Azure Virtual Machines Management Samples - Python

Автор: Laurent Mazuel
Последнее обновление: 07.06.2017
Редактирование в GitHub

These samples demonstrate how to perform common management tasks with Microsoft Azure Virtual Machines using the Azure SDK for Python. The code provided shows how to do the following:

  • Create virtual machines:
    • Create a Linux virtual machine
    • Create a Windows virtual machine
  • Update a virtual machine:
    • Expand a drive
    • Tag a virtual machine
    • Attach data disks
    • Detach data disks
  • Operate a virtual machine:
    • Start a virtual machine
    • Stop a virtual machine
    • Restart a virtual machine
  • List virtual machines
  • Delete a virtual machine

To see the code to perform these operations, check out the run_example() function in example.py. Each operation is clearly labeled with a comment and a print function. The examples are not necessarily in the order shown in the above list.

Running this sample

  1. If you don't already have it, install Python.

    This sample (and the SDK) is compatible with Python 2.7, 3.3, 3.4, 3.5 and 3.6.

  2. We recommend that you use a virtual environment to run this example, but it's not mandatory. Install and initialize the virtual environment with:

    pip install virtualenv
    virtualenv mytestenv
    cd mytestenv
    source bin/activate
    
  3. Clone the repository.

    git clone https://github.com/Azure-Samples/virtual-machines-python-manage.git
    
  4. Install the dependencies using pip.

    cd virtual-machines-python-manage
    pip install -r requirements.txt
    
  5. Create an Azure service principal either through Azure CLI, PowerShell or the portal.

    Retrieve the application ID (a.k.a. client ID), authentication key (a.k.a. client secret), tenant ID and subscription ID from the Azure portal for use in the next step. This document describes where to find them (besides the subscription ID, which is in the "Overview" section of the "Subscriptions" blade.)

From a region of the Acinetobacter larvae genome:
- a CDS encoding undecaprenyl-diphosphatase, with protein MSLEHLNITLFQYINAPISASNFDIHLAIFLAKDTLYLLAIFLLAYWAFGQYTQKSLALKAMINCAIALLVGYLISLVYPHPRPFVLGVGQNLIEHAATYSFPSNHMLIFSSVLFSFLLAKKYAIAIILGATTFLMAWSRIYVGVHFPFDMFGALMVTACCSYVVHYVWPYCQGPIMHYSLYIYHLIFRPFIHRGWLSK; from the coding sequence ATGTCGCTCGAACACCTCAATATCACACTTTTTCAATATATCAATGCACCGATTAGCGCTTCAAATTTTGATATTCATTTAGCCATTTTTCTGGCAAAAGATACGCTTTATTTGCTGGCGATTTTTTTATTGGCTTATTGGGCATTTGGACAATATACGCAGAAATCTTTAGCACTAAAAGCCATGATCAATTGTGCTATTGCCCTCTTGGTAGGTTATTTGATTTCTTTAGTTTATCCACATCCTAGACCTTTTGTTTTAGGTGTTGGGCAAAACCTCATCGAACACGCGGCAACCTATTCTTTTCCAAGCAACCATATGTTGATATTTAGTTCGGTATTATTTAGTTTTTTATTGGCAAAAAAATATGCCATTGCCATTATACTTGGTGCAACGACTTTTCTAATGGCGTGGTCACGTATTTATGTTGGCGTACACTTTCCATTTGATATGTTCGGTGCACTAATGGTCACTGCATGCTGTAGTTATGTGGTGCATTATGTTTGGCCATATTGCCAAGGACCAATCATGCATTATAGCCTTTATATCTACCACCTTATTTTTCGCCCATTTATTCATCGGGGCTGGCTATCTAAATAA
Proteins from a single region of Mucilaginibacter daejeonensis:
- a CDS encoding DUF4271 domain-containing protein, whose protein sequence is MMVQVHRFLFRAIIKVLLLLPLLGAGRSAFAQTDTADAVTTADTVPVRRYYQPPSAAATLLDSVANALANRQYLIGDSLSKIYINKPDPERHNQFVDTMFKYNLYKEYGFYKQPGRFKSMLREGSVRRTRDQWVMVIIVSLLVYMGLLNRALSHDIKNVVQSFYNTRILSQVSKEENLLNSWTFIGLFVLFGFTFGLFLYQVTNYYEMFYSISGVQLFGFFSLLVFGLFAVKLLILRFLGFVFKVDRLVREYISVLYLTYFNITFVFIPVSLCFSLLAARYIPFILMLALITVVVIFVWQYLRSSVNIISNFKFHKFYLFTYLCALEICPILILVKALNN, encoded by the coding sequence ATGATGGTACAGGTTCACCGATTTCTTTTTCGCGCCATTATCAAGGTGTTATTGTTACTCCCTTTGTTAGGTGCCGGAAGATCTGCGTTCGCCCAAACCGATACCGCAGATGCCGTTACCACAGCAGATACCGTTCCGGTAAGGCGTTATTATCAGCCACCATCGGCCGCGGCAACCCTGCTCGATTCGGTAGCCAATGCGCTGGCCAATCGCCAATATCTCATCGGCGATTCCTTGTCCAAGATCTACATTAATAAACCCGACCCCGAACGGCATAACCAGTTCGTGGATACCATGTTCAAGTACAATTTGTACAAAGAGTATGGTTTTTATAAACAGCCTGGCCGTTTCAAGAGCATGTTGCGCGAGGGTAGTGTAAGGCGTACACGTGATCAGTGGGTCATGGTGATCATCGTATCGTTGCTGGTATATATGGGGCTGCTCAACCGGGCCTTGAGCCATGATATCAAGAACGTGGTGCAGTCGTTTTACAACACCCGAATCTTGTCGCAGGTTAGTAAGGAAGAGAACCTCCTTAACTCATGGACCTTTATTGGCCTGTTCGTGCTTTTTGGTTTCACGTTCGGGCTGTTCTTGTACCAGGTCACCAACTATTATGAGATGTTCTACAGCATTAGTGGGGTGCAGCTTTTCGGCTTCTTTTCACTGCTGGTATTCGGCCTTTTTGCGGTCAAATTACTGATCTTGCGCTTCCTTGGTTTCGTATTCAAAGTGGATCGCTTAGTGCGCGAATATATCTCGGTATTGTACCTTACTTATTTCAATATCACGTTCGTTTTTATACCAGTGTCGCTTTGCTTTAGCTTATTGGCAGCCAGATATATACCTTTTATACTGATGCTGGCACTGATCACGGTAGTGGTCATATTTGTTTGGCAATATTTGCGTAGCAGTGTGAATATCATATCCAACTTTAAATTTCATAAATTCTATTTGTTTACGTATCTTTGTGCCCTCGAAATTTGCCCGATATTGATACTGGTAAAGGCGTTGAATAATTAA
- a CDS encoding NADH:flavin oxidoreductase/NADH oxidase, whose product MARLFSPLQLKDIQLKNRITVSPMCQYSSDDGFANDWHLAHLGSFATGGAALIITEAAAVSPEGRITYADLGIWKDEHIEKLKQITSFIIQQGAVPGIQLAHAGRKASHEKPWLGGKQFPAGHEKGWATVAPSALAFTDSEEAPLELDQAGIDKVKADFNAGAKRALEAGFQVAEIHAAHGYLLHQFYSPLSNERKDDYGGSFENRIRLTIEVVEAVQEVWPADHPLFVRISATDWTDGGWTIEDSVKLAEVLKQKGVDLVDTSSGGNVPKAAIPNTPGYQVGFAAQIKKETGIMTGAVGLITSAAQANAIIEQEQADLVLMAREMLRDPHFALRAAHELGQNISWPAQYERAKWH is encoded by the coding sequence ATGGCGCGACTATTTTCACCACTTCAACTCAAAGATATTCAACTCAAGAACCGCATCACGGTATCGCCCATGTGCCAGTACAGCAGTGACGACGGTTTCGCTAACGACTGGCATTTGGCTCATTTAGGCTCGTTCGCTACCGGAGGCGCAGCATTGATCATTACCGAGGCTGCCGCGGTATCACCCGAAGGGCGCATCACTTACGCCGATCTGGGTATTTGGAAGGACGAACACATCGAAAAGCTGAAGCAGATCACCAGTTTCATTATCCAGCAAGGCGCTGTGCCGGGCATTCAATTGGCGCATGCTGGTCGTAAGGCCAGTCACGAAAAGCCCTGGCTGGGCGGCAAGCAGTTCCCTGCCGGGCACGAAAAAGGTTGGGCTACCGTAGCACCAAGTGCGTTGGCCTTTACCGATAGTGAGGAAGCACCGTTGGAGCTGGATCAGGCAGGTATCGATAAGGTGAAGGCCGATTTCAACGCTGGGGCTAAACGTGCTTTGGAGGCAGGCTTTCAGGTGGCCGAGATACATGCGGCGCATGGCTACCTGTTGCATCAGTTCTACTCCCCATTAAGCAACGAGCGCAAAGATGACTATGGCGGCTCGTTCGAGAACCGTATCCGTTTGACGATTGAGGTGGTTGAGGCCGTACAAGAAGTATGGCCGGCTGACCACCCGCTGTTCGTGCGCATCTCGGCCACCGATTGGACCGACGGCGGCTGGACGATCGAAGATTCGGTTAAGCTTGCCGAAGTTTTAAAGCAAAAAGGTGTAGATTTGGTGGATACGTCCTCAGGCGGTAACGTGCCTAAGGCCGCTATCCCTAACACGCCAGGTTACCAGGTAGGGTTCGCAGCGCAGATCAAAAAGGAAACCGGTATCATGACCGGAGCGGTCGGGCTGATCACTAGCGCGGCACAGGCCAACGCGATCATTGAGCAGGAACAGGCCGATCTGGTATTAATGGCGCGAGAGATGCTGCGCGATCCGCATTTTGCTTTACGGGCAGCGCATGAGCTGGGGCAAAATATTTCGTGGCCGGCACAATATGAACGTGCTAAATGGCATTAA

6. Fill in and export these environment variables into your current shell.

    export AZURE_TENANT_ID={your tenant id}
    export AZURE_CLIENT_ID={your client id}
    export AZURE_CLIENT_SECRET={your client secret}
    export AZURE_SUBSCRIPTION_ID={your subscription id}
    
  7. Run the sample.

    python example.py
    

Notes

Cleanup

If any steps in the example fail, it will offer to delete the resource group that it created to clean up after itself.

If you decide not to delete the resource group, the example will subsequently fail due to trying to create duplicate resources. You must delete the resource group in order to allow it to succeed (but you can do so simply by running it again and choosing to allow deletion at the prompt).

Retrieving a VM's OS disk

You may be tempted to try to retrieve a VM's OS disk by using virtual_machine.storage_profile.os_disk. In some cases, this may do what you want, but be aware that it gives you an OSDisk object. In order to update the OS Disk's size, as example.py does, you need not an OSDisk object but a Disk object. example.py gets the Disk object with the following:

os_disk_name = virtual_machine.storage_profile.os_disk.name
os_disk = compute_client.disks.get(GROUP_NAME, os_disk_name)

More information

Here are some helpful links:

If you don't have a Microsoft Azure subscription you can get a FREE trial account here.


This project has adopted the Microsoft Open Source Code of Conduct. For more information see the Code of Conduct FAQ or contact opencode@microsoft.com with any additional questions or comments.